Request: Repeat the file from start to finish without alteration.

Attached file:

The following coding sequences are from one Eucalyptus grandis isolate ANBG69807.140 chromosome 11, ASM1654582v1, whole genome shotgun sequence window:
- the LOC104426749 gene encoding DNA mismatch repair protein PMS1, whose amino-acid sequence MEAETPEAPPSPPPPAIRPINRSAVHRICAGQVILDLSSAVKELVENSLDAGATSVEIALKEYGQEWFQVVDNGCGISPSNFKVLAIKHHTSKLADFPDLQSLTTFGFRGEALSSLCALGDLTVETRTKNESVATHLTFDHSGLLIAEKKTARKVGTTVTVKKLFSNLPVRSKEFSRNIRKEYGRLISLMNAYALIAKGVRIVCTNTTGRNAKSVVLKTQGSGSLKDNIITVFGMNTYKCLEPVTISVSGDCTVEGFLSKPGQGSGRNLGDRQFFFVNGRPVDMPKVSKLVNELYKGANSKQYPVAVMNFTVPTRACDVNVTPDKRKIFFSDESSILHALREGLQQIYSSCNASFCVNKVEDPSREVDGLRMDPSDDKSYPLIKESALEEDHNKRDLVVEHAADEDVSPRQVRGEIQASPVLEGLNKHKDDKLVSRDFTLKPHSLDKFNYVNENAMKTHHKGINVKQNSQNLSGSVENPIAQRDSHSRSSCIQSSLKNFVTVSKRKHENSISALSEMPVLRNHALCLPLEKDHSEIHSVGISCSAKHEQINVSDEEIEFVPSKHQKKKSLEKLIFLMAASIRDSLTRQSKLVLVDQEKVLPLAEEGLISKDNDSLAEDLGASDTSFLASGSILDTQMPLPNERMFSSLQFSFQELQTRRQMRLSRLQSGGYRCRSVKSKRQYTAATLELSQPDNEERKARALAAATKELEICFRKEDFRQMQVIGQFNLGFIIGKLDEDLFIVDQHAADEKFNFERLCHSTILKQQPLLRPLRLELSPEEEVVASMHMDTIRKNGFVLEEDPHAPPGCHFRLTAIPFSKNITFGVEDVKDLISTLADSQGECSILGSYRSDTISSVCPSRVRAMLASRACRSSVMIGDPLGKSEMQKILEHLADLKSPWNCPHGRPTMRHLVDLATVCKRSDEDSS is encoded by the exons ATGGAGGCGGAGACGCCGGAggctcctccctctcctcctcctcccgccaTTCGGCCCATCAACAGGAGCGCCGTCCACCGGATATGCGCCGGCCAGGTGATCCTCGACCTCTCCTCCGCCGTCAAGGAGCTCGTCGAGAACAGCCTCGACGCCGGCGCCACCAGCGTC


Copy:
The following coding sequences are from one Eucalyptus grandis isolate ANBG69807.140 chromosome 11, ASM1654582v1, whole genome shotgun sequence window:
- the LOC104426749 gene encoding DNA mismatch repair protein PMS1, whose amino-acid sequence MEAETPEAPPSPPPPAIRPINRSAVHRICAGQVILDLSSAVKELVENSLDAGATSVEIALKEYGQEWFQVVDNGCGISPSNFKVLAIKHHTSKLADFPDLQSLTTFGFRGEALSSLCALGDLTVETRTKNESVATHLTFDHSGLLIAEKKTARKVGTTVTVKKLFSNLPVRSKEFSRNIRKEYGRLISLMNAYALIAKGVRIVCTNTTGRNAKSVVLKTQGSGSLKDNIITVFGMNTYKCLEPVTISVSGDCTVEGFLSKPGQGSGRNLGDRQFFFVNGRPVDMPKVSKLVNELYKGANSKQYPVAVMNFTVPTRACDVNVTPDKRKIFFSDESSILHALREGLQQIYSSCNASFCVNKVEDPSREVDGLRMDPSDDKSYPLIKESALEEDHNKRDLVVEHAADEDVSPRQVRGEIQASPVLEGLNKHKDDKLVSRDFTLKPHSLDKFNYVNENAMKTHHKGINVKQNSQNLSGSVENPIAQRDSHSRSSCIQSSLKNFVTVSKRKHENSISALSEMPVLRNHALCLPLEKDHSEIHSVGISCSAKHEQINVSDEEIEFVPSKHQKKKSLEKLIFLMAASIRDSLTRQSKLVLVDQEKVLPLAEEGLISKDNDSLAEDLGASDTSFLASGSILDTQMPLPNERMFSSLQFSFQELQTRRQMRLSRLQSGGYRCRSVKSKRQYTAATLELSQPDNEERKARALAAATKELEICFRKEDFRQMQVIGQFNLGFIIGKLDEDLFIVDQHAADEKFNFERLCHSTILKQQPLLRPLRLELSPEEEVVASMHMDTIRKNGFVLEEDPHAPPGCHFRLTAIPFSKNITFGVEDVKDLISTLADSQGECSILGSYRSDTISSVCPSRVRAMLASRACRSSVMIGDPLGKSEMQKILEHLADLKSPWNCPHGRPTMRHLVDLATVCKRSDEDSS is encoded by the exons ATGGAGGCGGAGACGCCGGAggctcctccctctcctcctcctcccgccaTTCGGCCCATCAACAGGAGCGCCGTCCACCGGATATGCGCCGGCCAGGTGATCCTCGACCTCTCCTCCGCCGTCAAGGAGCTCGTCGAGAACAGCCTCGACGCCGGCGCCACCAGCGTC